AT&T and Google Fiber don’t face these obligations, Charter’s complaint said.
Google Fiber pole access challenged
Charter’s challenge to the One Touch Make Ready ordinance alleges a violation of Fifth Amendment property rights and state utility laws.
The Louisville ordinance gives Google Fiber “a government-sanctioned license physically to invade, take possession of, move, and interfere with [Charter’s] property,” the complaint said. While Charter owns its wires, the poles are owned by AT&T and the Louisville Gas & Electric Company.
One Touch Make Ready ordinances are so named because they allow one company to perform all of the “make ready” work on utility poles in a single visit instead of requiring each entity to move its own wires to make way for new ones. Google Fiber has pushed for One Touch Make Ready ordinances in multiple cities, arguing that incumbent providers cause unreasonable delays in access to utility poles.
Nashville, Tennessee, followed in Louisville’s footsteps by passing a One Touch ordinance last month, and AT&T sued to stop it only two days later.
Google Fiber has begun offering service in parts of Nashville, but the company says it hasn’t been able to deploy more quickly because of pole access delays.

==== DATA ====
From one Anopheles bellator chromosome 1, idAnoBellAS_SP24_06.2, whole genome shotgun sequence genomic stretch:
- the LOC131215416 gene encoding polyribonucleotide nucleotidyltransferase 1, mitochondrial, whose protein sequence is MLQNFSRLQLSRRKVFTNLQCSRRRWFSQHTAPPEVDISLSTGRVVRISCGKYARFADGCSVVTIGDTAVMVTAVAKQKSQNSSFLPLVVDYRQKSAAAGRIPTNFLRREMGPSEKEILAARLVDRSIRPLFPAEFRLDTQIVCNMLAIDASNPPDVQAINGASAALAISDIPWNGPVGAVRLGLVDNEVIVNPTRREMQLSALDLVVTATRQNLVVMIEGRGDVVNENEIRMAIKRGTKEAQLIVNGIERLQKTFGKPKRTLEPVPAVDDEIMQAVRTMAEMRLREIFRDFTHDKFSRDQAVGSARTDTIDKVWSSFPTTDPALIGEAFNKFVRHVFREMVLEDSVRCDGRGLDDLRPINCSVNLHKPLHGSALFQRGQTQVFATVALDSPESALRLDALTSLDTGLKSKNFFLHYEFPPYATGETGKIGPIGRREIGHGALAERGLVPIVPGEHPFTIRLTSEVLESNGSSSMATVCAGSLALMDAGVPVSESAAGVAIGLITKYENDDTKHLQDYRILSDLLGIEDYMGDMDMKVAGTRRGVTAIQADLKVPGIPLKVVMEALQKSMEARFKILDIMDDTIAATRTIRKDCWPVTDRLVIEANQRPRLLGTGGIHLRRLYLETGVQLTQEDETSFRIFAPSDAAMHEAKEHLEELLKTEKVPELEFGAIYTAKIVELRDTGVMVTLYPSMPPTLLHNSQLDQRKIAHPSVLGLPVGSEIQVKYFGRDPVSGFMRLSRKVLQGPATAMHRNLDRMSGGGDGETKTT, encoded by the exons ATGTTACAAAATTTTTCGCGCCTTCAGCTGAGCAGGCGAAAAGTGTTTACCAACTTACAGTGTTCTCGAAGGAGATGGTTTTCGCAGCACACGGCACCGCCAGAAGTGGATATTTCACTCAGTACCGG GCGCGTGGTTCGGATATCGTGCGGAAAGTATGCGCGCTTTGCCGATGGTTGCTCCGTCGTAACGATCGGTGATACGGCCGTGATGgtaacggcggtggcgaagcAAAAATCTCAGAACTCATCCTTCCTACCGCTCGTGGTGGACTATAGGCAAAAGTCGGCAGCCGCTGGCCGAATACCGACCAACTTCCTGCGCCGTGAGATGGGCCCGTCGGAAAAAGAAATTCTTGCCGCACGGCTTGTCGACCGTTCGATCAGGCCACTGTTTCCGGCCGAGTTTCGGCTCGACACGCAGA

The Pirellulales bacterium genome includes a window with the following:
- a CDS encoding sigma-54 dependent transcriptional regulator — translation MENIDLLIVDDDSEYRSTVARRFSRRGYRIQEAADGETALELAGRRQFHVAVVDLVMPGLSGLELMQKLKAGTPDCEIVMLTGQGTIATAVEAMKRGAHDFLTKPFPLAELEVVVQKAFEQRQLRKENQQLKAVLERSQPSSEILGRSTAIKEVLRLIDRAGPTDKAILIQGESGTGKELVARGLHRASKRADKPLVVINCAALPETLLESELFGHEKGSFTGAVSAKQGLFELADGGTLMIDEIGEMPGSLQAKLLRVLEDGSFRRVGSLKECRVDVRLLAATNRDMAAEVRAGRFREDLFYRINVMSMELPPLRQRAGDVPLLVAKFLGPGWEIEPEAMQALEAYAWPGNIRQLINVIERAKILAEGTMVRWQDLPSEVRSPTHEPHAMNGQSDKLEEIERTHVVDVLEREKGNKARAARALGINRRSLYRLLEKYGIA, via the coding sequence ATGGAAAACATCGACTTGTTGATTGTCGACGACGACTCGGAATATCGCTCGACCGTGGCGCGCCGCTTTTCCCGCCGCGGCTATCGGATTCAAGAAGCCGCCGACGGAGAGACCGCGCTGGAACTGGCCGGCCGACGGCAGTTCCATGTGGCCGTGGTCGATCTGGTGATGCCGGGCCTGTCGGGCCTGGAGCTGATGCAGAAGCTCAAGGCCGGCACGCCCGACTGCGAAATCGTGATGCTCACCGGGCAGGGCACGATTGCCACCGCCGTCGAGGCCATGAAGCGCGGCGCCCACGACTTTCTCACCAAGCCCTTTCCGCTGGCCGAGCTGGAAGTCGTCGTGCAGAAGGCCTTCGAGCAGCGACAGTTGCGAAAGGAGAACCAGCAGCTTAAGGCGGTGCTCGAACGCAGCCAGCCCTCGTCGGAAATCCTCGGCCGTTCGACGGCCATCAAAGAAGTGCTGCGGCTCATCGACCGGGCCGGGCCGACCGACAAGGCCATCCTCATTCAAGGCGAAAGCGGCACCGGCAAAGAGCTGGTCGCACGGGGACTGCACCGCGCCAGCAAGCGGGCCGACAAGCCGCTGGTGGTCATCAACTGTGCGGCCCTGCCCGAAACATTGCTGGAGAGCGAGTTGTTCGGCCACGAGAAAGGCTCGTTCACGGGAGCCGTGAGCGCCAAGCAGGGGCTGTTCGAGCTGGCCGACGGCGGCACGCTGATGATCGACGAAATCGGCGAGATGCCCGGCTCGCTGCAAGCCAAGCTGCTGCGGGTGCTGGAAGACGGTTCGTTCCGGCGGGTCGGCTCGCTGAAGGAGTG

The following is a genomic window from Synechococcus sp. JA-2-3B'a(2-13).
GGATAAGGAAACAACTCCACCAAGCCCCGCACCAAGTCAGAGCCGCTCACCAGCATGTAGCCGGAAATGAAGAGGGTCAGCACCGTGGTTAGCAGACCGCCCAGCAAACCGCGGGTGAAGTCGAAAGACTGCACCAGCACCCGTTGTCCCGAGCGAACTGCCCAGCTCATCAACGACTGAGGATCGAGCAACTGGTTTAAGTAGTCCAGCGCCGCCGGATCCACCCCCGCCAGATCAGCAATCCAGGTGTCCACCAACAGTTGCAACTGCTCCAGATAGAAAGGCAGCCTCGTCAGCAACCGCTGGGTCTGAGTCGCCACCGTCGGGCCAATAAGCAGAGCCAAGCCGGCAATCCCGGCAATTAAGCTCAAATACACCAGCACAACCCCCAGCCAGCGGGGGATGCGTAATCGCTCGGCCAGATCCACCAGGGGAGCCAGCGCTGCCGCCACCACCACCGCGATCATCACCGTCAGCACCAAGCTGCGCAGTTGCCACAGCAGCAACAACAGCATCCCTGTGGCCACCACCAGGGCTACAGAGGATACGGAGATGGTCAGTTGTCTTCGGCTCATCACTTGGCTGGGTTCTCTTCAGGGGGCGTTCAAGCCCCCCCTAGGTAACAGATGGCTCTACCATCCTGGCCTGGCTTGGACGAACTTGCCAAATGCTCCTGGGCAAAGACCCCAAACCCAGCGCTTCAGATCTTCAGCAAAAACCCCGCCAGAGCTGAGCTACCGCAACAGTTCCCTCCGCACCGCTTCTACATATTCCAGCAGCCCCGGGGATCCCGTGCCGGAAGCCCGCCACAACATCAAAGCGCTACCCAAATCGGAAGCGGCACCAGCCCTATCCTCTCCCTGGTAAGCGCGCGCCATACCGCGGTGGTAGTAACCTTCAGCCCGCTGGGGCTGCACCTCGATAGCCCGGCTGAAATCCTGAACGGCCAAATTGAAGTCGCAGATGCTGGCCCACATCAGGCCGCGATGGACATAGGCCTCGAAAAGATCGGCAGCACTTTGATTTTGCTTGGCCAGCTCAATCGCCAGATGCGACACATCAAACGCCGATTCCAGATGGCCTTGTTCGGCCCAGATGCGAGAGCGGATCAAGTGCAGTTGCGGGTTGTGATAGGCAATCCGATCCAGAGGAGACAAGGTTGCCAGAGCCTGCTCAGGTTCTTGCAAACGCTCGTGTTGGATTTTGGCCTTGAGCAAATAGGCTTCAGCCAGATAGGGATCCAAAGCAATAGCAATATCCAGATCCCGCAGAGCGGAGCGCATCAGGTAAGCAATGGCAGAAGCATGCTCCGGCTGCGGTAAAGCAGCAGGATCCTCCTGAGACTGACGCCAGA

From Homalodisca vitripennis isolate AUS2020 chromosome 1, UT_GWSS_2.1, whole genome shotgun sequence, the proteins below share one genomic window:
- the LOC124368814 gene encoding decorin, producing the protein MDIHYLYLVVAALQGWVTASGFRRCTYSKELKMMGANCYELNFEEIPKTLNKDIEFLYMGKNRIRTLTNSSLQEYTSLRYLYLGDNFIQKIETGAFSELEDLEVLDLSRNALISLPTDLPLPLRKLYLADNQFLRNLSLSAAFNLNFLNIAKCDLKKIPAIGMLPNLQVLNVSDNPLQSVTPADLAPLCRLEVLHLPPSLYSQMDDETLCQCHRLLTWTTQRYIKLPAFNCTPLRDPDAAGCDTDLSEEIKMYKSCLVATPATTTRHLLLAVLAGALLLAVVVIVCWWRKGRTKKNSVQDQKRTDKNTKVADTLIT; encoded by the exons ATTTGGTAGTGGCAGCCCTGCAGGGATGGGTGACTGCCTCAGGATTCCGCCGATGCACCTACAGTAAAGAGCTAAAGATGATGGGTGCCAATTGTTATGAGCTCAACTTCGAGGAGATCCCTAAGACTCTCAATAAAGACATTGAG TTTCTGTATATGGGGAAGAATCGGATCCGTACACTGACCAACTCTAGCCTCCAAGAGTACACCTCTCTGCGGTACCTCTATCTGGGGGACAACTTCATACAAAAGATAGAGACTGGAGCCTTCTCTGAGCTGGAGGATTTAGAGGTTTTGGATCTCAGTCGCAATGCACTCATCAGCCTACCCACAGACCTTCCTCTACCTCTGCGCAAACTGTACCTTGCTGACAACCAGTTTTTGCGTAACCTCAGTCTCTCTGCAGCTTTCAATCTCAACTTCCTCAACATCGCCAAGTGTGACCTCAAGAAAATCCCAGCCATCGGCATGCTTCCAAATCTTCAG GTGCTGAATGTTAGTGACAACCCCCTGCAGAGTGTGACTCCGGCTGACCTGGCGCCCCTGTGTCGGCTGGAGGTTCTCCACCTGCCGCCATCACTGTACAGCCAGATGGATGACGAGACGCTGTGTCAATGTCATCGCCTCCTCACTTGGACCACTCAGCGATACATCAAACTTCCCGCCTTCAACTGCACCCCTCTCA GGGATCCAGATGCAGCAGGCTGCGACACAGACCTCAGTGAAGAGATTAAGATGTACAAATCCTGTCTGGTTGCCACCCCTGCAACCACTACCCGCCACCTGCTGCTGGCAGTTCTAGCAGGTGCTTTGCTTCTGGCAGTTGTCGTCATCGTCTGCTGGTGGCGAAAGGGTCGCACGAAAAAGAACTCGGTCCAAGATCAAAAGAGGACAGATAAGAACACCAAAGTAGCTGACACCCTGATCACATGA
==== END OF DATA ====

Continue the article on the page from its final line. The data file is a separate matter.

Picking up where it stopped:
Google Fiber has not yet committed to offering service in Louisville despite receiving a franchise agreement.
Charter argues that Louisville Metro’s ordinance is preempted by the Kentucky Public Service Commission’s authority over pole attachments. While One Touch Make Ready could bring Google Fiber to customers sooner, Charter argues that its own subscribers could lose service if Google Fiber installers mess up.
Companies attaching new wires are required to indemnify pole owners for damages caused under One Touch Make Ready but are not required to indemnify third-party attachers like Charter, the complaint said.
Google Fiber doesn’t have to provide advance notice before moving Charter’s wires unless Google Fiber believes the work would likely cause a customer outage, Charter said. “It is unclear how a new attacher could reliably make this determination without consulting the third party to understand the likely effect of its work on the third party’s network,” Charter said.
“Where it has not provided advance notice, the new attacher must give notice that it has relocated or altered a pre-existing third party user’s attachments within 30 days after performing that work,” Charter also wrote. “The pre-existing third party attacher is then given only 14 days to inspect the relocation or alteration of its facilities by the provider and make any claim of damage or other complaint.”
Charter asked the court to declare the One Touch Make Ready ordinance invalid and to force Louisville to treat Charter, AT&T, and Google Fiber the same in franchise requirements.
Louisville Mayor Greg Fischer’s office does not comment on pending litigation, a spokesperson told Ars.
Disclosure: The Advance/Newhouse Partnership, which owns about 13 percent of Charter, is part of Advance Publications.
Advance Publications owns Condé Nast, which owns Ars Technica.
Enlarge / Bardstown Road in Louisville, Kentucky.Scott Smithson